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CYP2R1 SNP and Low Vitamin D

Peyt

Senior Member
Messages
678
Location
Southern California
Hello,

I have rs2060793(A;G) and I am usually low on Vitamin D especially in the winter time. Unfortunately, I am not able to tolerate Vitamin D supplements because it gives me really bad headaches. (I have tried at least 5 brands/ both capsule and tincture, all of which give me violent headaches).... So what I have noticed is every year, about 1 month into summer time, all the pain in my body reduces and goes away and again in November it comes back ... This has been happening all my life..

My question is: Is there any supplements that you know of that could benefit this SNP besides taking straight Vitamin D? I must add I have never tested low on Iron and my Iron has always been normal at least on the blood level.

Thank you so much in advance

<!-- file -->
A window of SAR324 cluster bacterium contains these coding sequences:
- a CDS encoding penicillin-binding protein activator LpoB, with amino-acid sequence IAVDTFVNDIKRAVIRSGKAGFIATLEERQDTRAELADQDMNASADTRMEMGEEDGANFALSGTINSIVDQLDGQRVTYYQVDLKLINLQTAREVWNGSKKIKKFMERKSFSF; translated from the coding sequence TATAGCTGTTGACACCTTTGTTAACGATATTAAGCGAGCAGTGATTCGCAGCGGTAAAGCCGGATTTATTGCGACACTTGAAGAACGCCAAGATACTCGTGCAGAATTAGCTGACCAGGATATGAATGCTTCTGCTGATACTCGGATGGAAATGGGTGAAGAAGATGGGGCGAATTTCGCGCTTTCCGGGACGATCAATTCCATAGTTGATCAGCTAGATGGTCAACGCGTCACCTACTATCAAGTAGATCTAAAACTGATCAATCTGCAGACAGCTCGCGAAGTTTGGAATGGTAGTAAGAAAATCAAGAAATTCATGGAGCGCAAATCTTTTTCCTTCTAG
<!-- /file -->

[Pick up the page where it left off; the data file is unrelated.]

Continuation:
datadragon

Senior Member
Messages
389
Location
East Coast, USA
The CYP2R1 gene provides instructions for making an enzyme called 25-hydroxylase. This enzyme carries out the first of two reaction steps needed to convert vitamin D to 25(OH)D and then to its active form, 1,25-dihydroxyvitamin D3, also known as calcitriol. Serum concentrations of 25(OH)D that most people test reflect vitamin D status, because 25(OH)D is the major circulating metabolite of vitamin D. CYP2R1 is the principal hepatic (liver) 25-hydroxylase responsible for the hydroxylation of parent vitamin D to the 25-hydroxyvitamin D [25(OH)D]. In the second step, the 1α-hydroxylation of 25(OH)D in the kidney by CYP27B1 generates the fully active vitamin D metabolite, 1,25-dihydroxyvitamin D (1,25(OH)2D).